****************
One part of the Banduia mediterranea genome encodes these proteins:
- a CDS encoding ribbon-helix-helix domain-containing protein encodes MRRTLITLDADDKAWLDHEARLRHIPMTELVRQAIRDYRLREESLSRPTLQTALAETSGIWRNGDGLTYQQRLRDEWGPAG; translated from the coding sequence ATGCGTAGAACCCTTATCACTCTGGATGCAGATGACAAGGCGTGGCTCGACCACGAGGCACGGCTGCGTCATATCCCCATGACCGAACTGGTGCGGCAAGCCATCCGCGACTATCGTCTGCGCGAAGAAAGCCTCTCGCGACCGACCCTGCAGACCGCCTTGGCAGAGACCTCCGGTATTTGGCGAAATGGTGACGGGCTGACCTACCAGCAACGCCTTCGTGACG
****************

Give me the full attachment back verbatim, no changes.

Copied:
One part of the Banduia mediterranea genome encodes these proteins:
- a CDS encoding ribbon-helix-helix domain-containing protein encodes MRRTLITLDADDKAWLDHEARLRHIPMTELVRQAIRDYRLREESLSRPTLQTALAETSGIWRNGDGLTYQQRLRDEWGPAG; translated from the coding sequence ATGCGTAGAACCCTTATCACTCTGGATGCAGATGACAAGGCGTGGCTCGACCACGAGGCACGGCTGCGTCATATCCCCATGACCGAACTGGTGCGGCAAGCCATCCGCGACTATCGTCTGCGCGAAGAAAGCCTCTCGCGACCGACCCTGCAGACCGCCTTGGCAGAGACCTCCGGTATTTGGCGAAATGGTGACGGGCTGACCTACCAGCAACGCCTTCGTGACG